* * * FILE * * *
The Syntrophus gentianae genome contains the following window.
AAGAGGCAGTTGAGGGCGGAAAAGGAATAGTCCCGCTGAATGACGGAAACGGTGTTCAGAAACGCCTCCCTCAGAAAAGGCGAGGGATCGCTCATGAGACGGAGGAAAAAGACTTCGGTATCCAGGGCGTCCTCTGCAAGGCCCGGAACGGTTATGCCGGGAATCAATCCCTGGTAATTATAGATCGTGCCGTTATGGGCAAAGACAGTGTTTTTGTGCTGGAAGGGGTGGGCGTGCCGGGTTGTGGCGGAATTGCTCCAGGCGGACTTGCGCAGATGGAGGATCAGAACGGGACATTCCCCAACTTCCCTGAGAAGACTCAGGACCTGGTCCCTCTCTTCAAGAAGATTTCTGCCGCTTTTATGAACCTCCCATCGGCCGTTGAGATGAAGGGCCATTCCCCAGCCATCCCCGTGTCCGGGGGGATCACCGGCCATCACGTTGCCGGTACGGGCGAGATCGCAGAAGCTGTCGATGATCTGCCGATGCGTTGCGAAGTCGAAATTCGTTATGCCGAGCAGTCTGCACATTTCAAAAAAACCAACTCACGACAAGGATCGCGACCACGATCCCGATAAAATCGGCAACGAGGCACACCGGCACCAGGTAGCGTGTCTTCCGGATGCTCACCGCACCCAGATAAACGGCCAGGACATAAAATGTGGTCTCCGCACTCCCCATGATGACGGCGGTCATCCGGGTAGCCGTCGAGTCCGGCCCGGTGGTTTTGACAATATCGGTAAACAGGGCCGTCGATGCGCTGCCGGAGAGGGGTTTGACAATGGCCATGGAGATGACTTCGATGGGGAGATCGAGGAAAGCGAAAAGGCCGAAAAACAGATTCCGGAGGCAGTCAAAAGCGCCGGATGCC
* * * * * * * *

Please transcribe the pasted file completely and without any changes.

The Syntrophus gentianae genome contains the following window.
AAGAGGCAGTTGAGGGCGGAAAAGGAATAGTCCCGCTGAATGACGGAAACGGTGTTCAGAAACGCCTCCCTCAGAAAAGGCGAGGGATCGCTCATGAGACGGAGGAAAAAGACTTCGGTATCCAGGGCGTCCTCTGCAAGGCCCGGAACGGTTATGCCGGGAATCAATCCCTGGTAATTATAGATCGTGCCGTTATGGGCAAAGACAGTGTTTTTGTGCTGGAAGGGGTGGGCGTGCCGGGTTGTGGCGGAATTGCTCCAGGCGGACTTGCGCAGATGGAGGATCAGAACGGGACATTCCCCAACTTCCCTGAGAAGACTCAGGACCTGGTCCCTCTCTTCAAGAAGATTTCTGCCGCTTTTATGAACCTCCCATCGGCCGTTGAGATGAAGGGCCATTCCCCAGCCATCCCCGTGTCCGGGGGGATCACCGGCCATCACGTTGCCGGTACGGGCGAGATCGCAGAAGCTGTCGATGATCTGCCGATGCGTTGCGAAGTCGAAATTCGTTATGCCGAGCAGTCTGCACATTTCAAAAAAACCAACTCACGACAAGGATCGCGACCACGATCCCGATAAAATCGGCAACGAGGCACACCGGCACCAGGTAGCGTGTCTTCCGGATGCTCACCGCACCCAGATAAACGGCCAGGACATAAAATGTGGTCTCCGCACTCCCCATGATGACGGCGGTCATCCGGGTAGCCGTCGAGTCCGGCCCGGTGGTTTTGACAATATCGGTAAACAGGGCCGTCGATGCGCTGCCGGAGAGGGGTTTGACAATGGCCATGGAGATGACTTCGATGGGGAGATCGAGGAAAGCGAAAAGGCCGAAAAACAGATTCCGGAGGCAGTCAAAAGCGCCGGATGCC